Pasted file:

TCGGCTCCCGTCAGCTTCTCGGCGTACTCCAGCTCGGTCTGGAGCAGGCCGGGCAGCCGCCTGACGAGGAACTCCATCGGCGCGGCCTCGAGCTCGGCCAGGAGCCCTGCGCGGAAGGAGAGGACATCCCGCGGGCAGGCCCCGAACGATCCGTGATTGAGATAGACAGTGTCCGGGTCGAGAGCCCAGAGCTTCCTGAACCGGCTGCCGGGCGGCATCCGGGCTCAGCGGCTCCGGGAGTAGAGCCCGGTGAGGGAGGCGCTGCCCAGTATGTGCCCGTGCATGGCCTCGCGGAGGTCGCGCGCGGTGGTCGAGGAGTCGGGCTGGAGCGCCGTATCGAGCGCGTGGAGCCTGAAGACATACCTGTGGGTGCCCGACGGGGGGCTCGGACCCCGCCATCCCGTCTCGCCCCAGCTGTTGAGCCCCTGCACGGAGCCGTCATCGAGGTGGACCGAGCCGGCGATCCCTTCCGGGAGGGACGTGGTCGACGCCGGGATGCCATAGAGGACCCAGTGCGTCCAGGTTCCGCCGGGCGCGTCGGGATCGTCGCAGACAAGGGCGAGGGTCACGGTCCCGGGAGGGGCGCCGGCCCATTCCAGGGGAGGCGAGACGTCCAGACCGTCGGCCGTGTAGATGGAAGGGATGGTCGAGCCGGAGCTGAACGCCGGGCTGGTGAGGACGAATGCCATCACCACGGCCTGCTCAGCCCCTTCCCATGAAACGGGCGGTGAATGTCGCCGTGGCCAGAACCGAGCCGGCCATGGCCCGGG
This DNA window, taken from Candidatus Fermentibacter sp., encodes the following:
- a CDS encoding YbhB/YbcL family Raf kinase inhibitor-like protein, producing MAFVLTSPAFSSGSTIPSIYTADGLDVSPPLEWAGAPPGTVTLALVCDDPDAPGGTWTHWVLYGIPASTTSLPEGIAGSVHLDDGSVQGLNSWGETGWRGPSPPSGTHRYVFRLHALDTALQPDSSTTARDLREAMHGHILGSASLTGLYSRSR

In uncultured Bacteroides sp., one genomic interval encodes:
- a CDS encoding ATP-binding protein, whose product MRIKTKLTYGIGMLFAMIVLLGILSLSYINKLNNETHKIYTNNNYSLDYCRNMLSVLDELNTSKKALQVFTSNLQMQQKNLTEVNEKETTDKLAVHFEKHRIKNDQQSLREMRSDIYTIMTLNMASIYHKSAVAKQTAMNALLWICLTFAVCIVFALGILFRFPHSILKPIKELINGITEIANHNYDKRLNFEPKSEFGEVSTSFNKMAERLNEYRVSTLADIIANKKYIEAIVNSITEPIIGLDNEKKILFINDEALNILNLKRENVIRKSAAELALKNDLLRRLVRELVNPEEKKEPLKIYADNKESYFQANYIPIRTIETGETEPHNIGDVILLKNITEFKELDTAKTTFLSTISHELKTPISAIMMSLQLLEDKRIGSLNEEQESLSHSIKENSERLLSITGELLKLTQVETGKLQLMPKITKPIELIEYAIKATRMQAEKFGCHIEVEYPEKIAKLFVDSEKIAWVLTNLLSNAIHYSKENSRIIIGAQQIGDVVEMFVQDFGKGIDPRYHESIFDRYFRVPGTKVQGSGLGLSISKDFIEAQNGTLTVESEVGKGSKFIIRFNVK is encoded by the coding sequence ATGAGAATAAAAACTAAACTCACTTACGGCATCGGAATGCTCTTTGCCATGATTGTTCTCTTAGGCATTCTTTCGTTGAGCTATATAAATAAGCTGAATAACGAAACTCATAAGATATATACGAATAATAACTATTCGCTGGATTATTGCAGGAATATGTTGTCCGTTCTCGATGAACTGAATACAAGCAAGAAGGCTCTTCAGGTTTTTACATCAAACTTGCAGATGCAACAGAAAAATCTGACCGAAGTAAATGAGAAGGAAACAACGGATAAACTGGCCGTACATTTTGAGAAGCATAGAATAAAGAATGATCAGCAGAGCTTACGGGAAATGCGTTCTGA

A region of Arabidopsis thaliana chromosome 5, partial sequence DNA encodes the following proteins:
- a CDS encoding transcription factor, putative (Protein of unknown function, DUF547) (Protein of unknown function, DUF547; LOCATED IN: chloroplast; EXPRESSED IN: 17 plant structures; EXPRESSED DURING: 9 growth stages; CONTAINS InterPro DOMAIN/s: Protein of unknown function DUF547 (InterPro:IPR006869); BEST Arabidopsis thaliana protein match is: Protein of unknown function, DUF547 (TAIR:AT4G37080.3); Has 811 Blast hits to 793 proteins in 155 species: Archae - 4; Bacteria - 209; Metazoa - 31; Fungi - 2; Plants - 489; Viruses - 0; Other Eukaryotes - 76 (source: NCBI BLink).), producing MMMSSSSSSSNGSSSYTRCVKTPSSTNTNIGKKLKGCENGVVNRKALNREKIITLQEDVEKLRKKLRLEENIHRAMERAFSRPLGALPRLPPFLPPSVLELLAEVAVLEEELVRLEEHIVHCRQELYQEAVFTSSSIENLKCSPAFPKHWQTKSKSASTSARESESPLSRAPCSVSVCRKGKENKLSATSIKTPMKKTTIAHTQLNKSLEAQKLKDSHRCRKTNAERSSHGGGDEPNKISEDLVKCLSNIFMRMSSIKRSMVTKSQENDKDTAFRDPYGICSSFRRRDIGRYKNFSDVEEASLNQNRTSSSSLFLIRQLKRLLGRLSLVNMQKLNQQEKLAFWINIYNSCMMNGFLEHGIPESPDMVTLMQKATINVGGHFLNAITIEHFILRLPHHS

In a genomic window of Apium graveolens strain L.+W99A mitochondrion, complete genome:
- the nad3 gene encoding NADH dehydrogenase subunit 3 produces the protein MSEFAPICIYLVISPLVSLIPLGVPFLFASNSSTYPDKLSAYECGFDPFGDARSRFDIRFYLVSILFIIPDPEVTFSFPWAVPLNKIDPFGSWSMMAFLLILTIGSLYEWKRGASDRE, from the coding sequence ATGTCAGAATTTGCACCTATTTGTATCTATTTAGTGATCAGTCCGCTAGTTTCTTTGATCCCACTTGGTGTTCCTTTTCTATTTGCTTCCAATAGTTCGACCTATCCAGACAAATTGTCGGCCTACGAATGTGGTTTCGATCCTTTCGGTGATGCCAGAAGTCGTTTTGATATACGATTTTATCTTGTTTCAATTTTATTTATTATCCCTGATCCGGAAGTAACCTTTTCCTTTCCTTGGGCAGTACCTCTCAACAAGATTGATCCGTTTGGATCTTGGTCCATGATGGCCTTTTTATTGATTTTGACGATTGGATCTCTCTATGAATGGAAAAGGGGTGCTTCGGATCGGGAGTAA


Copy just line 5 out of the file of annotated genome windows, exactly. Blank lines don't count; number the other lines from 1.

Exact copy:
- a CDS encoding ATP-binding protein, whose product MRIKTKLTYGIGMLFAMIVLLGILSLSYINKLNNETHKIYTNNNYSLDYCRNMLSVLDELNTSKKALQVFTSNLQMQQKNLTEVNEKETTDKLAVHFEKHRIKNDQQSLREMRSDIYTIMTLNMASIYHKSAVAKQTAMNALLWICLTFAVCIVFALGILFRFPHSILKPIKELINGITEIANHNYDKRLNFEPKSEFGEVSTSFNKMAERLNEYRVSTLADIIANKKYIEAIVNSITEPIIGLDNEKKILFINDEALNILNLKRENVIRKSAAELALKNDLLRRLVRELVNPEEKKEPLKIYADNKESYFQANYIPIRTIETGETEPHNIGDVILLKNITEFKELDTAKTTFLSTISHELKTPISAIMMSLQLLEDKRIGSLNEEQESLSHSIKENSERLLSITGELLKLTQVETGKLQLMPKITKPIELIEYAIKATRMQAEKFGCHIEVEYPEKIAKLFVDSEKIAWVLTNLLSNAIHYSKENSRIIIGAQQIGDVVEMFVQDFGKGIDPRYHESIFDRYFRVPGTKVQGSGLGLSISKDFIEAQNGTLTVESEVGKGSKFIIRFNVK is encoded by the coding sequence ATGAGAATAAAAACTAAACTCACTTACGGCATCGGAATGCTCTTTGCCATGATTGTTCTCTTAGGCATTCTTTCGTTGAGCTATATAAATAAGCTGAATAACGAAACTCATAAGATATATACGAATAATAACTATTCGCTGGATTATTGCAGGAATATGTTGTCCGTTCTCGATGAACTGAATACAAGCAAGAAGGCTCTTCAGGTTTTTACATCAAACTTGCAGATGCAACAGAAAAATCTGACCGAAGTAAATGAGAAGGAAACAACGGATAAACTGGCCGTACATTTTGAGAAGCATAGAATAAAGAATGATCAGCAGAGCTTACGGGAAATGCGTTCTGA